In 1988, the Cali Cartel in Colombia decided to kill their biggest competitor, Pablo Escobar.
Originally, the Cali Cartel wasn’t prone to violence. But, after a series of attacks on their property and threats on the lives of their family by Escobar, the Cali Cartel planned to strike back.
A team of mercenaries was put together, led by a Brit named David Tomkins.
In a meeting with the Cali Cartel, Tomkins proposed a set fee to plan and execute an assault on Pablo Escobar’s famous compound, Hacienda Nápoles, and end Escobar’s life.
This, of course, would also mean the end of the Cali Cartel’s biggest competitor.
I’m sure Tomkins felt that his fee was a “fair” offer. Perhaps he even thought it was a high-ball offer.
In reality, his offer was downright embarrassing.
Look at these numbers and then we’ll consider Tomkins’ offer…
Escobar was supplying 80% of the world’s cocaine at the time, bringing in an estimated 60 million dollars per day (yes, I said “day”).
That’s half a billion dollars a week.
At one point, when on the run and in hiding, Escobar lit 2 million dollars on fire just to keep his daughter warm on a cold night.
The man would buy jet airliners for a million dollars a pop, use them to fly a hundred million dollars of cocaine into the U.S., and just abandon the airliner in a field never to be cared about again.
The Cali Cartel were no slouches either. They were already raking in tens of millions of dollars a day.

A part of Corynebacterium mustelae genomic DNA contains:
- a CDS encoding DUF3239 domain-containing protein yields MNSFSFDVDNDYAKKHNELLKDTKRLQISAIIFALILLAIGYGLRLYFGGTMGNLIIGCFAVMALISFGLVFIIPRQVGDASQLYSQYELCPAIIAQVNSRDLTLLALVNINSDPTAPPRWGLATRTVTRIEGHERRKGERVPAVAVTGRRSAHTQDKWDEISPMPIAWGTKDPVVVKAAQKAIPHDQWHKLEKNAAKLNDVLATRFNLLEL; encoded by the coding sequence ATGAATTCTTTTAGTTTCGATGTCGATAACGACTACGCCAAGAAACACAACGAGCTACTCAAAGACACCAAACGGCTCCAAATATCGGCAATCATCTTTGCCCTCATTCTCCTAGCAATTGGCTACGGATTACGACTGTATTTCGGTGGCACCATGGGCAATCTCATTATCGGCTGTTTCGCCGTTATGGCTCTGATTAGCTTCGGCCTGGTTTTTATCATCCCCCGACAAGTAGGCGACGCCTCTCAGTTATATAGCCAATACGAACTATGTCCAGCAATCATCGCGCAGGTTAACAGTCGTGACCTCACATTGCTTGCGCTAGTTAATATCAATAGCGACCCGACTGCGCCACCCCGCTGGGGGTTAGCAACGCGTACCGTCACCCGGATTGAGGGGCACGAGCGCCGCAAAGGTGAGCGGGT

If Tomkins was successful, it would mean that the Cali Cartel would achieve a windfall of new business amounting to billions of dollars annually. That’s not counting the hundreds of millions of dollars they’d instantly save by ending a major war with their competitor.
So, what was Tomkins’ offer?
One million dollars.
David Tomkins’ offer to kill the Cali Cartel’s largest competitor matched what the Cali Cartel was already generating in revenue every 30 minutes.
That’s astonishingly incompetent pricing.
And it’s not uncommon. It happens every day in businesses all around the world.
It’s precisely what happens when you don’t understand the concept of value-based pricing.
Now, the real question is, did the Cali Cartel get what they wanted?
Months after they were hired, Tomkins’ team finally launched their mission after receiving intel that Escobar was sitting poolside at his compound.
Unfortunately, Tomkins’ team loaded one of their helicopters with too much gear and crashed into the side of a mountain en route to the compound.
The pricing incompetence of Tomkins matched his incompetence at providing his service.
Failure, after all, is the ultimate price of hiring budget providers.
Tomkins lost and so did the Cali Cartel. And so did the people of Colombia, who continued to fall victim to Escobar’s brutal brand of narcoterrorism for another half-decade.
Do everyone a favor and fix your pricing.